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TU LEVY LARGER.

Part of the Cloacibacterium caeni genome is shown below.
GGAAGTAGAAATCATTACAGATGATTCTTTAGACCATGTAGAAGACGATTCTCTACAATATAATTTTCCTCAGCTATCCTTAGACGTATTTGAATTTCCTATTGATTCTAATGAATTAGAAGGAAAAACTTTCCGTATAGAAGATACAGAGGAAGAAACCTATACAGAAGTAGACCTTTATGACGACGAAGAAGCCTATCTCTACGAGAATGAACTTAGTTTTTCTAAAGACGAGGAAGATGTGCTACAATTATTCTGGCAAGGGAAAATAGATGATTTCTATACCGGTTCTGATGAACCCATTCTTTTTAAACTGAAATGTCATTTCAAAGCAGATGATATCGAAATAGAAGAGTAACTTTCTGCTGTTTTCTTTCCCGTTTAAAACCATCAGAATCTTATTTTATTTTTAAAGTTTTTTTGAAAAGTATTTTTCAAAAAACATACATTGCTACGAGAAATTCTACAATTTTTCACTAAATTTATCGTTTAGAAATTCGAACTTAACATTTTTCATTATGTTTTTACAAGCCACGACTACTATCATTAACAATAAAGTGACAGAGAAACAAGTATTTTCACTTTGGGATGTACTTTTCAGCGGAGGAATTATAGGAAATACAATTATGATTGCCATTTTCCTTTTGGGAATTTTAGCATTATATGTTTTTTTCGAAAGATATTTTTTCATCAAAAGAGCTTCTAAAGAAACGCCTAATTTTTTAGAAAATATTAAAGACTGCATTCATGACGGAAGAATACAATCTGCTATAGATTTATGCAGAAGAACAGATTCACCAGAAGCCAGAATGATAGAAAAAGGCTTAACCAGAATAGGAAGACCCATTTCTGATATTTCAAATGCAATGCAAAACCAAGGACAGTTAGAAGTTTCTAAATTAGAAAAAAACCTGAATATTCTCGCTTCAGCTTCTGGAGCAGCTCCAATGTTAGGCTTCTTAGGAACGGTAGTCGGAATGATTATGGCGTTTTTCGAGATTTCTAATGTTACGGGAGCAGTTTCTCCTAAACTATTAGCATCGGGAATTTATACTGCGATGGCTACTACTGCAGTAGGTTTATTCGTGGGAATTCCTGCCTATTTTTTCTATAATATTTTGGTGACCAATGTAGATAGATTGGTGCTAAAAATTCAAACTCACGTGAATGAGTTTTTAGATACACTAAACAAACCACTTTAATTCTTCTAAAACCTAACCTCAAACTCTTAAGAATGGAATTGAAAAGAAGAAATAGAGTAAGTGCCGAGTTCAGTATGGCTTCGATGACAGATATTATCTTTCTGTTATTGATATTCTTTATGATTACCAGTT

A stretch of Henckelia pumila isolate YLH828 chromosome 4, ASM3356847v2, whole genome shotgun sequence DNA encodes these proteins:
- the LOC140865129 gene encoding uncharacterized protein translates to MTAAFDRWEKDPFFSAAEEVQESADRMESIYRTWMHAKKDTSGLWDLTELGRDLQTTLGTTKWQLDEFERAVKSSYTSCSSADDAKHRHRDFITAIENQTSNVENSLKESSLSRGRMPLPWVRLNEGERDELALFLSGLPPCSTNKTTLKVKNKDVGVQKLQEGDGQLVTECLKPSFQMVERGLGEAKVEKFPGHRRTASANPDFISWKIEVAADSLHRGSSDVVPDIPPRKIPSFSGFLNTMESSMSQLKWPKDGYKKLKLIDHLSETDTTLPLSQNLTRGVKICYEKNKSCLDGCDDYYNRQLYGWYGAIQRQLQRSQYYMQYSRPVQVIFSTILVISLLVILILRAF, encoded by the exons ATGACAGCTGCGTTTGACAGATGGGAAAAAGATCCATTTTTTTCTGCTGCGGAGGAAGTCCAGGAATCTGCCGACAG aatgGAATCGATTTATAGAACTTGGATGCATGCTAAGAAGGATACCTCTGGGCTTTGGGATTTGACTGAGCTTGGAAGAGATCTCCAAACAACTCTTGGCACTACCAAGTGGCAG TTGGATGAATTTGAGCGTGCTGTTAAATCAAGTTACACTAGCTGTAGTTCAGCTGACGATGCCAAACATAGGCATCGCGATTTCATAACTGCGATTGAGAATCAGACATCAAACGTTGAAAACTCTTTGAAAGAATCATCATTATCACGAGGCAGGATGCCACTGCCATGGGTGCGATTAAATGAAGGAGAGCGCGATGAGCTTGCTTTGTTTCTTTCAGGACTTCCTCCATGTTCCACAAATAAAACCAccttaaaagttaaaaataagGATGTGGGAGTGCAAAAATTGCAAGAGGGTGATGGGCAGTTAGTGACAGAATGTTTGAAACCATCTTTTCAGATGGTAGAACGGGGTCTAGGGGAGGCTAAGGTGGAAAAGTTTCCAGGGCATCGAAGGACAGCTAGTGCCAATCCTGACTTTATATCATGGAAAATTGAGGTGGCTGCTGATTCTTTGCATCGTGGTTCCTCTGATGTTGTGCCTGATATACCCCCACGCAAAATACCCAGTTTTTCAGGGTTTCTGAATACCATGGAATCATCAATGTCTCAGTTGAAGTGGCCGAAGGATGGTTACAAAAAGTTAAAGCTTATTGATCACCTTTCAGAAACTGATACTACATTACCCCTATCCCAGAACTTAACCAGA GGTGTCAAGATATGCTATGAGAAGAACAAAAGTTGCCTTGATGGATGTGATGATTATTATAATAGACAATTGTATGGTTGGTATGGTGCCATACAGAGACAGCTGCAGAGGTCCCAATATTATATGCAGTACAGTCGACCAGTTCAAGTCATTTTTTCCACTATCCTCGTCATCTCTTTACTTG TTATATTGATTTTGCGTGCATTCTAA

JJDOIHIjATURK piles on the appropriations. Oy la for Mure and More Money And the legislature Can Find No to Make a Cat?The De tor Money for All Purpose* Oreater Year by Year. * Columbia. Feb. 11.?Everybody utands aghast at the slse of the ap? propriation bill, and everybody thinks that It ought to be cut down, but Just where to put the pruning knife nobody can say. 8ome of the mem? bers look with horror on the ap? proaching campaign when their con I atltaenu will call them to account for the large expenditures of money by the preeent legislature, and they dread the coming day. The total of the bill aa it leaves the house, In aplte of the fact that the provision far 43 scholarships In the University I waa knocked out, will amount to over a million, eight hundred thousand, nearly two millions. When the at tempt Is made, however, one realises the difficulty The appropriations for pensions la about one eleventh of the ? total amount of the bill, which means I that South Carolina does as much for the old soldiers today as she does for any other one of ten other purposes within the scope of the governmnt it la only by such comparisons that the fair estimate of the total can be had. Nobody would suffer for a mo I raent the cutting off of the pensions so It remains, one of the heaviest Hami in the bill, you cannot put the knife there. For the lnaane an amount equal to about one eighth of the total euro Is appropriated, but wlm would suffer a reduction there? g- The demagogue and the public both * raise a cry to heaven and the ~Aneral assembly for more money for the common schools. No one would per? mit the knife being applied there. The State officers, clerks and expenses of the State offices cover another ^eiahth of the bill If we include the Judiciary. There iJ no cut that can be made there. The public debt la the heaviest Item of the bill, but there Is no way to get rid of that. That was an Inheritance from before the war times, when the State gave mv 1ta credit to Its development, the srrrulta of which the present genera? tion have been leaping, the building of railroads, canals and public build - toga, Including the State house. a debt of six and a half million dollars. Mlacellaaeeua Items Jo not amount to ^JDOCb, which leaves the chav>ce of cut mm the appropriations for higher edu? cation and for the general aeaembly. ? There may be a difference of opinion on the subject of the necesalty for paying the expenses of the general aaaembly, but the state would be In a mmbm6 Ax without It, so It has to be prof Hrtded for. There Is a question wheth t er the State ought to give aid to high er education or not. but It has been a well established policy of all States and governments to do It. because It haa been found the bost for the State ^Thts Item le about one-seventh of the ^appropriation bill. Elections, public printing and contributions towards farm development and claims of counties amount to about one-twen tleth of the total, but It would be hard to start economising there, so torn where you will, there seems to be ?*) eecape from a big budget. The tartness affairs of the State are grow Ing, many of the appropriations are to offices which bring a revenue Into the State, all of them have been Jeal otsaly scrutinised and are thought by the majority of the members of the house to be worthy. If the people I will give up any of the benefits that "they enjoy through the State appro prlatlone the general assembly will gladly leave that matter out of the next hill. This bill will probably be raised in ^|he senate, and one Item partlcular Pry i* of Interest to the people of the State, the Item for farm demonstra? tion work. The house made It 000 because that was all that #*1 asked for. but since then It has been determined to press th? work more vigorously, those counties In which [vthe work was done last year ghnw the effect In their increased cotton and corn crops, if the senate will In? crease the approprlat! ?n to $r>.000 the work can be extended Into every county In the Stat?>. South Carnllni le now getting more of this scrvire H'rom the government than any State In the South. |0 Vfhtol section It Is fined. The reports show thnt where the government carried ??n thtu work In the past year ander the di? rection of Mr. Williams, the crops were fifty per rent bOttOI than they Mvere where It was not carrl? ?I on. Throuich the activity of this depart ment something like 10.000 gerei of land In the State were planted In wlntei rrop.M whlrh hnd n been done before, and the result I? I aetonHhlnr This work Is nHcd by k the government. Ml I urn I gUbMlIp Bfton nn 1 bv mnmif n turers. so that ^is.ooo win he openl in 11* Male this year under the preMOVl appro? priation <?r gAOfi than SOvMel that if the senate Incregflgg li The ways and means committee *Js now struggling over the proposi? tion of the raising the supply neces tary to meet the heavy expense, but they will probably leave the levy at five mills as It was last year, even If It causes a deficit. FUNERAL OF MR. F. P. COOPER. lM'ath of Popular Pythian Mourned Throughout the State. Wllllamston, Feb. 8.?The funsrnl of the late Frank P. Cooper was held in the parlors of the Park View Hotel here this morning and the re? mains was taken to Anderson for Interment. The services were short and Impressive and were conduct? ed by the Rev. Louis J. Brlstw. Ions; time friend of the deceased and a past chancellor of the local lodge of the Knight of Pythias. At the funeral Miss Sara Gossett sang sweetly and tenderly "Face to Fac\" a song which Mr. Cooper had asked her to sing to him not long before his death. Thla last was a difficult task asked of her. but her tender? ness and depth of feeling mingled only to render more impressively the words of the song. The pall bearers were members of the Wllllamston lodge, Knights of Pythias as follows: B. F. Russi'i, J. C. Duckworth, W. H. Sherard. B. O. Bristow, H. V. O. Cooley and E. C. Horton. The local lodge acted as an honorary escort to the station, and a number of members accompan? ied the funeral party to Andernon. On reaching Anderson the body was carried directly to Silver Brook ceme? tery, where the Interment took place. CANNON LOSING GROUND. e How the Newspapers and Magazines Are Supporting the Insurgent**. Ray Stannard Baker writing about the Insurgent movement in the Feb? ruary American Magazine, states that one of the most significant phases of the movement is the sup? port which it is receiving from the newspapers of the West. He says: "One of the most slgnflcant pheses of the Insurgent movement Is the support which It is receiving fiom the newspapers of the West. Several papers, long staunchly Republican, are now Insurgent. The Chicago Tribune, which supported Cannon In his last campaign, Is now exercising a powerful Influence against Cannon ism and supporting the Insurgent movement all Along the line. The In? dianapolis News, long Vice-President Fairbanks*' organ, may from (he t me of ita recent editorials be called an Insurgent ne i*p.iper. T;i<> Chicago News and Record-Herald have long exercised a steady pressure for pro? gressive measures. Every newspaper of St. Paul and Minneapolis except one has apparently taken a more or less vigorous stand for the Insurgent cause. The News and Register of Des Moines Is wholly Insurgent; but the DesMolnes Capital Is still 'stand P*f 'But the most Influential of all the newspapers In the West In this re? gard, perhaps, Is the Kansas City Star Colonel Nelson's paper, which has been for years consistently encourag? ing the Insurgent movement through? out Kansas and Missouri. ''More and more, also, the popular magazines are exercising a wide in? fluence upon public opinion. I do not say this because I happen to be connected with the American Maga? zine, but because this is what I heard everywhere. Many people spoke of the fearless articles in Collier's Week? ly and McClure's and I don't know how many men told me they were reading Judge Llndsey's nutr bi? ography In Eerybody's. which gives an excellent view of the blight of money control In politics. Several radical Journals are also having a wide Influence on thought In the West; the Public of Chicago, LaFol lette's Weekly, and, to a less degree than formerly. Bryan's Commoner. 1 also ran across a number of people who had been reading the Appeal to Reason, tho Kansas Socialist weekly, which circulates over 350,000 copies every week.' A SAFEGUARD TO CHILDREN. ?"Our two children of six and el^ht vears have been since infancy Subject to colds and croup. About three I us ago I started to use Foley's Honey and Tar. and it has never fail? ed to prevent and eure these troubles. Tt Is the only medicine I OSn Ret the ch*ld?en to take without a row." The abovt from w. C, Ornstsln, Green Bay, wis., dpullcatss th?^ experience of thousands of other USSlf Of Fob v's Honey and Tar. it eures ooughs? colds and eroup, ami prevents broii" rhitis and pneumonia, Bibert's Drug store. it tak s ;i irlss m:in t?. iii i over a i in in.-- Diogenes Laertlus, PraaManfl Helps Orphans, ?Hundreds of orphan* have hnsn hatpod by the Prsaldsnt of Ins Ind is trial and Orphan's Home at Mac hi, da?, nn ha writes: "We have wied Blsetrk Bitten in this Institution for alas ysara it has proved a most ?? e, ii,-nt msdli Int for Btomach, Liver and Kidney troubles We regard it as one of thi bssl family mtdlol iss on earth." It Invigorates all vital or? gans, purities ins bloodi aids dig es* lion, sHeatsa appetite, To ?trengthen and build up pals, thin, weak child? ren or rundown people it has no soual? Beat for fsmali complaints, Only 50c, at BtbSTt'l Drug BtOTS, THE HOUSE CONSIDERED THE BOND ISSUE BILL. After 1'usshu.v the Appropriation Bill Yesterday the Measure Proposing An Eleetion on Uie Question of Is suing Bonds for One Million Dol? lars to Erect Two New Asylums is Taken Up for Discussion. Columbia, Feb. 10.?The house to? day considered the question of issu? ing or submitting to the voters the I matter of issuing a million dollars worth of bonds for the erection of I two new Hosptials for the Insane. At the time of taking the dinner recess I no vote had been taken and there had been no legislative expression. The bond issue proposition is a component part of the recommenda? tions made by the majority of the in? vestigating committee, while the min? ority of the committee is entirely against a bond issue and argue that I such a debt is both unnecessary and unbusinesslike. Some of the best speeches of the session were made today on the ques? tion of a bond issue. The minority side was presented during the morn? ing by Mr. J. P. Carey, of Plckens. Mr. Harrison, who is deeply in earn? est and most serious in the matter, opened the argument for the bond is? sue, and later on was followed by Dr. Dick, also of the majority of the com? mittee. Both Mr. Harrison and Dr. Dick made clear-cut and good pre? sentations of the advisability of the State issuing the bonds and of letting the voters have a chance to decide what shall be done. Dr. Dick, of the majority of the committee, also insisted that this was no personal matter. He asked first have the members read the testimony and second, have the reports been read. Dr. Dick said he wished merely 1 to make a business statement. He visited many similar institutions, and when he returned here was ashamed I of what this State was doing for its Insane. One trouble he found was that the asylum here had no ground for exercise and work. The average seems to be an acre per patient, and even if the negroes be removed from Columbia there would still not be enough room for work and exercise I ?not an acre per patient. The ma? jority report simply states facts as they were found. Dr. 1 'ick said the I centre building can never be adapted I to this climate and conditions here. I This State had the finest herd of cat- I tie he saw at any iiistitution. The I j Idea of the minority is to fix up the I I present buildings for whites. The proposition w:is to put whites in buildings unrt: for negroes. The bond issue does not mean debt for the State. Every financier in Columbia I ?ays the present land, If sold In flf teen years and Invested would can-1 eel the debt. He was unalterably op posed to moving the white asylum from the neighborhood of Columbia. I All that he asked was to give the I I people a chance to vote. It does not mean debt; but it means changing the I present plant into money with which j to build two new plants. Many other addresses were made upon the subject?Mr. Cosgrove and I Mr. McMahan favoring the proposed j bond issue. In the midst of Mr. Mc-J Mahan's argument the house ad? journed for dinner and he resumed I his argument at the night session. i Mr. McMahan resuming his argu? ment in favor of the bond issue for I the building of a new asylum, said: "This bond issue is Justifiable and I proper," he argued. "It is urged as J if your vote will put the bond Issue on the people. The sole purpose is to let the electors themselves decide for themselves." He was only con? cerned, ho said, in the matter of the bond Issue. The plan is to have the I present land sold in a business like way, and to fix an upset price. It would be safe to figure on half a million dollars for the land. All ad? mit that It is best to give patients something to do. Employment is the best thing to do, but there is no room for such exercise. Mr. M. Tv. Smith, of Kershaw, wish? ed to extend congratulations to Mr. Harrison for the manner of his pre? sentation. "There is something high and noble in this question," he said. "Thne Is no man who is not deeply touched by such a question. There tire two report! and T hope that they will be studied." He made a long argument opposing Ofe bond issue. Mr. Cothran, of Greenville, said it was a matter of great regret that there was a division In the commit? tee in its report. n? had heard the arguments. This question cannot be brushed aside with Jokea or statistics from other states. There has been no argument against the bond Issue based on condition!. The minority reporl ahowa an absolute demand for Instant relief. Dr. < >iiii Saw v. r. of Georgetown, took up the argumenl seriously and said he wanted to taiu a^ a member of the commission m a phyalclan. At the OOnclualon Of Mr. Sawyer's argument, Mr. Duvall made the an nouifcemenl of the d ath of hla col? league, Mr. \V? IIa Vaughan. M r. Vaughan has not attended the aea slons this year on account of his ill ness, and he died at his home in Ker shavv. Mr. Vaughan was a young man of unusual promise and capac? ity. The house took absolutely no vote on the bond bill today, and there was no indication of expression. SPAIN'S RICH CITY. Few in America Realize the Indus? trial Wealth of Barcelona. It is not surprising that, if Spain, always more or less agitated by in? ternal dissensions, should have seri? ous troubles, they should centre in Barcelona, says a writer in Leslie's The chief seaport of the nation is here, and here congregate in great numbers those grades of society which are generally opposed to any organized government. Here one finds the richest and the poorest? both disturbing elements, but for dif? ferent reasons?one criroplalnlng of unequal taxation and the other of the restraints which the government places upon license. Few people in America realize the industrial wealth of Barcelona or how much she patronizes us foissraw material. Over 125,000 people are employed there in the cotton indus? try alone, and the exports of this work amount to at least $75,000,000 annually. A large amount of the raw cotton used is purchased in the Un'ted States and shipped from Gal veston, Texas. So, after all, Ameri? ca is more or less Interested in this section of Spain. Living is cheaper there than in any other city in Spain. Rents are marvelously low, and I saw a flat of fifteen rooms, with all mod ern appliances, on the Fifth avenue of the city, for which, the occupant paid $45 per month. Indeed, a very excellent apartment of ten rooms can be obtained for $25. Labor, however, in correspondingly low, and the working class enjoys few luxuries. The Catalan works with an unceas? ing energy which rather startles the laborer of other parts of Alfonso's country. Although he listens to agi? tators, he is often quick to think for himself, and he fights for what he considers his rights with the same energy, and the government at Mad? rid will do well to heed to the cry of this restless child before It is too late, for that cry is already finding an echo in northern Spain. Prussia's Great Revenues From Pub? lic Properties. The State income from public prop 2rtles amounted, in 1908, to some? what more than the total income from borrowings. The railways were the largest source of Income, and net? ted $149,755,000, or about 8 per cent, on the total Invested by Prussia in Its railway system since the State be? gan to buy and build railways, in 1848-49. Prussia derived from other sources, from its crown forests, the leased farms, the iron, coal, potash, salt, and other mines, the porcelain factories, banking, and a variety of less Important industries, $26,900,000. The policy of Prussia, which domi? nates the empire, is strongly in the direction of increasing the partici? pation of the government in indus? trial et^rprises. The Prussian legis? lature acting upon a recommenda? tion of the emperor, in the speech from the tin one at the opening of the Diet in 1906, passed a bill extend? ing widely an old act, giving the State the right to take over at a val? uation any discovery of mineral riches on private lands. Germari manufacturing and mining is rather more completely under the control of combinations than is the industry of any other country. The closely organized syndicates in the coal and iron industries control pro? duction and selling prices more effec? tively than does the United States steel corporation in the United States. The Prussian government, In Its de? sire to have a seat In the coal syn? dicate, determined three years ago to buy a controlling Interest in the shares of the Hibernla Coal Com? pany, mining 7 per cent, of the coal in the Rhlne-Westphalian region. The Dresdner Bank, acting under a pri? vate arrangement with the Prussian treasury, bought shares on the Storfc exchange until a majority of the cap? italization had been acquired. The anounccment that Prussia had bought the control of the company s?. vexed the group of coal owners who had previously ruled the company that they Increased the capitalization, and issued the new shun s to them selves, thus reacquirlng a majority.? Prom "Monarchical Socialism in Ger? many" by ESlmer Roberta in the Jan? uary Scribner. saved From Awful Peril. *"i never felt so near my grave," writes Lewis Chamblln, of Manches? ter. Ohio, lt. K. No. MSS when a frightful cough and lung trouble pull? ed me down to 115 pounds In spite of many remedies and the best docl >rs. And thai 1 am alive today Is due s-.h> lv to Dr. King's New Discovery, which completely cured me. Now I weigh 160 pounds and can work hard, it also cured my four children 1,1 croup." Infallible for Coughs and colds, its the most eei tain remedy for LaOrlppc tathma, deaperate lung trouble and all bronchial sffectlons, 50c and $1.00. A trial bottle free. Guaranteed by Blbert's Drug store. The Ballot. ? I. ?? THN VOTES FOR m ? u ? J| Subject to rules ot The Osteen Publishing Co.'s Contest. Void 0 aRer February 19. Address. District, ? ? ? ? ? THE LENTEN SEASON IS ON. THERE'S no use for your dai? ly dietary to become too familiar. Try Us 8 Boxes Celluloid Starch for 25c. Continues This Week. 'WHERE QUALITY REIGNS" HE FIRST NATIONAL, the old reliable. 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